Wednesday, December 12, 2018

AV Club 10:17 (Ben) 

 


LAT 3:53 (Gareth) 

 


NYT 4:29 (Amy) 

 


WSJ untimed (Jim P.) 

 


David Kahn’s New York Times crossword—Amy’s write-up

NY Times crossword solution, 12 12 18, no 1212

The theme feels tardy, since the BOHEMIAN / RHAPSODY movie came out on November 2 in the U.S., and if you’re gonna have a Queen theme in fall 2018, shouldn’t it be tied in to that? Anyway, BOHEMIAN and RHAPSODY appear in circled letters in the top and bottom rows, for no discernible reason. 20a/58a is FREDDIE / MERCURY (and I see it’s NYT style to use “frontman,” while at my job we follow Merriam-Webster’s “front man,” even though I prefer “frontman”). His band QUEEN (39a) apparently gave an iconic performance at 25d LIVE AID, which wasn’t in my memory so I looked it up. See below for a 24-minute video of it. Uselessly, the theme answers also include 22a. [25-Down, notably], CONCERT], and 55a. [25-Down, notably], BENEFIT. Why wouldn’t you just find a regular place in the grid for BOHEMIAN and RHAPSODY in the grid, and chuck CONCERT and BENEFIT? I suspect David was keen on the pretty symmetry of the 7/7 pairs connected by the LIVE AID vertical, which in turn is crossed by QUEEN in the middle. But I think most solvers are noticing the fill and clues more than the placement of the themers, no?

Anyway, Freddie Mercury was a legend, and I haven’t seen Bohemian Rhapsody yet but I look forward to it. I feel like “We Are the Champions” and “Crazy Little Thing Called Love” (the latter is at about the 12:30 point in the video) were maybe the most memorable rock songs of my junior high years.

Wasn’t digging much of the fill, alas. APORT crossing FORA in the opening corner. The implausible SEA FISH (perhaps this is a more common term outside the U.S.?). EVIE ENRY CUER ETYMA. And the acutely unpleasant NAZI, which I was able to find a work-around for in less than 5 minutes and I’m not a gridding whiz. IRONIC IRE CAL CRESS crossing NICE IRAS CELS isn’t great, but NAZI and OWIE aren’t so hot, either. These things make me SURLY.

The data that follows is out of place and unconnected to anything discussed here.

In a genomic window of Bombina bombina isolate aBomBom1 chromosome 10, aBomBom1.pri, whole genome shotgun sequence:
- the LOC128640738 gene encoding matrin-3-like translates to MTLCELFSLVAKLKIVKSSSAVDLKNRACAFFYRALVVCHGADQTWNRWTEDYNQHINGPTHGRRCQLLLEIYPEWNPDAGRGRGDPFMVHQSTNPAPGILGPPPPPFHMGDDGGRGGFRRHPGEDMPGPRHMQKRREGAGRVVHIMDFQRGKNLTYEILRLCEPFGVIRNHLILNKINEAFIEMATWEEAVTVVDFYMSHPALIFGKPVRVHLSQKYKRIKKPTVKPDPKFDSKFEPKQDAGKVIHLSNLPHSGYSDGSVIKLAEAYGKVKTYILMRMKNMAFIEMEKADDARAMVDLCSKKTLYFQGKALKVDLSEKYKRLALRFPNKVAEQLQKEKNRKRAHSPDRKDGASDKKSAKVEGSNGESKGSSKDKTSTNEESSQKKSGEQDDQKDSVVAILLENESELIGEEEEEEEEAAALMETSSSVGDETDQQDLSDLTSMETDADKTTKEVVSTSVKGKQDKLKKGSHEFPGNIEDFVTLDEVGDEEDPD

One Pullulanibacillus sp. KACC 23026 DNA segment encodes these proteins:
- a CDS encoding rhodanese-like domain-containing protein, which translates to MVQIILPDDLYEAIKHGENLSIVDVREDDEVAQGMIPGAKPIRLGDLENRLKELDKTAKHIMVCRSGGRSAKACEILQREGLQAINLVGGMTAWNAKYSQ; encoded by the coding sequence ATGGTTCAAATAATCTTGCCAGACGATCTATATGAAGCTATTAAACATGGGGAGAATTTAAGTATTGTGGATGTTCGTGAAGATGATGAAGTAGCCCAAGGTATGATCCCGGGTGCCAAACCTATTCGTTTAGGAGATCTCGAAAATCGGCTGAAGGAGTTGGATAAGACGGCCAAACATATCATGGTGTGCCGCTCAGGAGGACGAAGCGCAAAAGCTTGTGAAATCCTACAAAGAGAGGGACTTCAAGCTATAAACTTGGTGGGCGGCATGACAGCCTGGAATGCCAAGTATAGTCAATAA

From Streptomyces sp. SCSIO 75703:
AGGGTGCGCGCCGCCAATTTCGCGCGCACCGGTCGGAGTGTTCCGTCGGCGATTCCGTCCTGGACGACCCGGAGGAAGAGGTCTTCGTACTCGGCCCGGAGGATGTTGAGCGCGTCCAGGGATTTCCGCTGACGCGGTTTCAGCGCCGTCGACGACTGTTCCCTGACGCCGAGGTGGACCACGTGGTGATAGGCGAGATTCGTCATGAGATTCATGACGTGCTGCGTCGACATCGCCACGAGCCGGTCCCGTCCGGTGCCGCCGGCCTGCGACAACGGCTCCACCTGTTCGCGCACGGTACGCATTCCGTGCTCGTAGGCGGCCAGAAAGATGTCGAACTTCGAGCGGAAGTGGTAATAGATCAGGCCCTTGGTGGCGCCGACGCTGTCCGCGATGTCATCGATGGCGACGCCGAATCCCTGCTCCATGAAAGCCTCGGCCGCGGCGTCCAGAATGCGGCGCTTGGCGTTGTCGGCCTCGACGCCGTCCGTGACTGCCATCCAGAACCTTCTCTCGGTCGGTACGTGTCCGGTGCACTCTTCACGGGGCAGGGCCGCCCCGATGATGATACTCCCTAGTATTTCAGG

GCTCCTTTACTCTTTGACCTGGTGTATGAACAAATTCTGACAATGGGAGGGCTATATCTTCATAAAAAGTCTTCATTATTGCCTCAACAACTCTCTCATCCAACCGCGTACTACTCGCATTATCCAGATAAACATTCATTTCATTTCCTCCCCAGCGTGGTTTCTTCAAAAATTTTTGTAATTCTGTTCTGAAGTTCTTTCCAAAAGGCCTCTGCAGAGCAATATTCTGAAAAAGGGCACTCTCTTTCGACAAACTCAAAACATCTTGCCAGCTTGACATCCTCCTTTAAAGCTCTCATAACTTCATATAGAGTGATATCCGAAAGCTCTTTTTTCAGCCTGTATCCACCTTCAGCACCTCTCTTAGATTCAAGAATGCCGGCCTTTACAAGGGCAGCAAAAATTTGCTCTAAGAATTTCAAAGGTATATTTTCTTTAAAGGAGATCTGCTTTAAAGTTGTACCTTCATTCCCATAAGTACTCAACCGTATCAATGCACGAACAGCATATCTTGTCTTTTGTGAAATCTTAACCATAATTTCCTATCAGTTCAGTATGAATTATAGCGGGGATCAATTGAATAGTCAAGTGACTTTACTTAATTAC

Three more things:

  • How many people go zip-lining ON A DARE, as the clue suggests? I’ve only been on bogus zip-lining (where two people are seated on a thing, zoom down the hill, and then are ratcheted back up the hill—not legit!). And I don’t think someone daring me would get me to do real zip-lining, just deciding on my own. What say you?
  • 15a. [Big publisher of romance novels], AVON. Feels like a fresh clue, and I like it.
  • 59a. [White mushroom], ENOKI. Question for the mushroom lovers: Is this one you cook with much? I am a mushroom eschewer, so I spend very little time looking at the grocery store’s selection of mushrooms. Are ENOKIs everywhere? Mainly for Japanese cuisine?

Five stars for Queen, 3.2 stars for the theme and fill.

David Alfred Bywaters’s Wall Street Journal crossword, “Put Your Oar In” — Jim P’s review

Our theme today changes “ur” sounds to “or” sounds. The title ostensibly gives us reason to do so.

WSJ – Wed, 12.12.18 – “Put Your Oar In” by David Alfred Bywaters

  • 17a [Pool hall problem?] TORN TABLES. Turntables.
  • 21a [Like a thourough paint job?] FOUR COAT. Fur coat.
  • 37a [Like a well-equipped aquarium exhibit?] MULTI-PORPOISE. Multi-purpose. I like this one, despite the fact that the “purpose”/”porpoise” pun is ages old.
  • 55a [Final stop on a hospital intern’s itinerary?] LAST WARD. Last word. This one feels like a missed opportunity. Surely there were more interesting options.
  • 61a [On a shopping spree?] STORE CRAZY. Stir crazy. Another good one. Especially as we are waist-deep in the shopping season.

I liked this fine, and I liked a couple of them more than fine, but it feels pretty wide open. It seems like there are a lot of other possibilities that might result in more interesting entries. I spent just a couple minutes looking and came up with THUNDERING HOARD and BORED OF PARADISE which are both grid-spanners and have potential for humorous clues (although the latter might not due to the wildfires in California).

I love those big corners in the grid with 6s, 7s, and 8s. They’re impressively filled, too, with MELODIES, SKETCHY, MANDARIN, UNTESTED, timely TARIFF, and more. Other goodies include THWART, SLEIGH, and the SWOONS/DROOP crossing.

I’m not so keen on ECLAT [Showy style], SOPS as a plural noun [Placatory offerings], and CUE IN [Bring up to date] (which seemed like it should be CLUE IN) crossing the weird PELF [Loot] (which seemed like it should be PILF, as in short for “pilfer,” even though that’s not a word but a lewd acronym on Urban Dictionary — if you have delicate sensibilities, especially when it comes to baked goods, don’t look).

I had a couple of miscues in that NE corner which made unraveling it a bit tricky.

  • I wanted PERQ for PERK [Fringe benefit]. This led to me putting in SQUISHY for the clue [Vague] which I quite liked, even more than the actual answer SKETCHY.
  • Just below that I had JOHN for the clue [1976 Wimbledon loser to Bjorn]. When that didn’t work, I switched to IVAN. Bzzt! Wrong again. I should have known it was ILIE Năstase.

Clues of note:

  • 5a [Tell target]. APPLE. That’s William Tell and the fruit, not the company.